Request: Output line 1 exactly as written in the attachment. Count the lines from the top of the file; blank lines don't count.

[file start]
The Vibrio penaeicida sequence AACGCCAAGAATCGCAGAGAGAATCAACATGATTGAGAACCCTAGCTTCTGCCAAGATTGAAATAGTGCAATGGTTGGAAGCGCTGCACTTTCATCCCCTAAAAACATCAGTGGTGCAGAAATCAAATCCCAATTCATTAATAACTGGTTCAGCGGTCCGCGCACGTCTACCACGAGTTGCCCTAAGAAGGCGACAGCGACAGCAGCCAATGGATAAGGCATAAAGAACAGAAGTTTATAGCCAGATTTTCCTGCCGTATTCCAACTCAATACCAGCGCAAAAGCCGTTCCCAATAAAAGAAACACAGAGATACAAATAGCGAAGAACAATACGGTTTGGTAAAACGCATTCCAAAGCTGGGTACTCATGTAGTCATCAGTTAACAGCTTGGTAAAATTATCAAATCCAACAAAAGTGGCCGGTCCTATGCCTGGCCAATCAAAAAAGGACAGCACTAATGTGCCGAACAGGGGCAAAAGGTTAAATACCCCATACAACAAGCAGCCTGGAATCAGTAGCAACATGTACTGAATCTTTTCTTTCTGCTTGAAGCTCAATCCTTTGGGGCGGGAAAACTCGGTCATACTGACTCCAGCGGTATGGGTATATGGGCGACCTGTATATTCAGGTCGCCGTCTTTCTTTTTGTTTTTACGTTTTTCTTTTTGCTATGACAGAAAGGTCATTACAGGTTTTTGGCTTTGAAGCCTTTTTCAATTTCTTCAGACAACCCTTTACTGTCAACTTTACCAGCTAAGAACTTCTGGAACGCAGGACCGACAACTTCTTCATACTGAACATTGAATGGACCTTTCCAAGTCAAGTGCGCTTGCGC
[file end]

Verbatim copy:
The Vibrio penaeicida sequence AACGCCAAGAATCGCAGAGAGAATCAACATGATTGAGAACCCTAGCTTCTGCCAAGATTGAAATAGTGCAATGGTTGGAAGCGCTGCACTTTCATCCCCTAAAAACATCAGTGGTGCAGAAATCAAATCCCAATTCATTAATAACTGGTTCAGCGGTCCGCGCACGTCTACCACGAGTTGCCCTAAGAAGGCGACAGCGACAGCAGCCAATGGATAAGGCATAAAGAACAGAAGTTTATAGCCAGATTTTCCTGCCGTATTCCAACTCAATACCAGCGCAAAAGCCGTTCCCAATAAAAGAAACACAGAGATACAAATAGCGAAGAACAATACGGTTTGGTAAAACGCATTCCAAAGCTGGGTACTCATGTAGTCATCAGTTAACAGCTTGGTAAAATTATCAAATCCAACAAAAGTGGCCGGTCCTATGCCTGGCCAATCAAAAAAGGACAGCACTAATGTGCCGAACAGGGGCAAAAGGTTAAATACCCCATACAACAAGCAGCCTGGAATCAGTAGCAACATGTACTGAATCTTTTCTTTCTGCTTGAAGCTCAATCCTTTGGGGCGGGAAAACTCGGTCATACTGACTCCAGCGGTATGGGTATATGGGCGACCTGTATATTCAGGTCGCCGTCTTTCTTTTTGTTTTTACGTTTTTCTTTTTGCTATGACAGAAAGGTCATTACAGGTTTTTGGCTTTGAAGCCTTTTTCAATTTCTTCAGACAACCCTTTACTGTCAACTTTACCAGCTAAGAACTTCTGGAACGCAGGACCGACAACTTCTTCATACTGAACATTGAATGGACCTTTCCAAGTCAAGTGCGCTTGCGC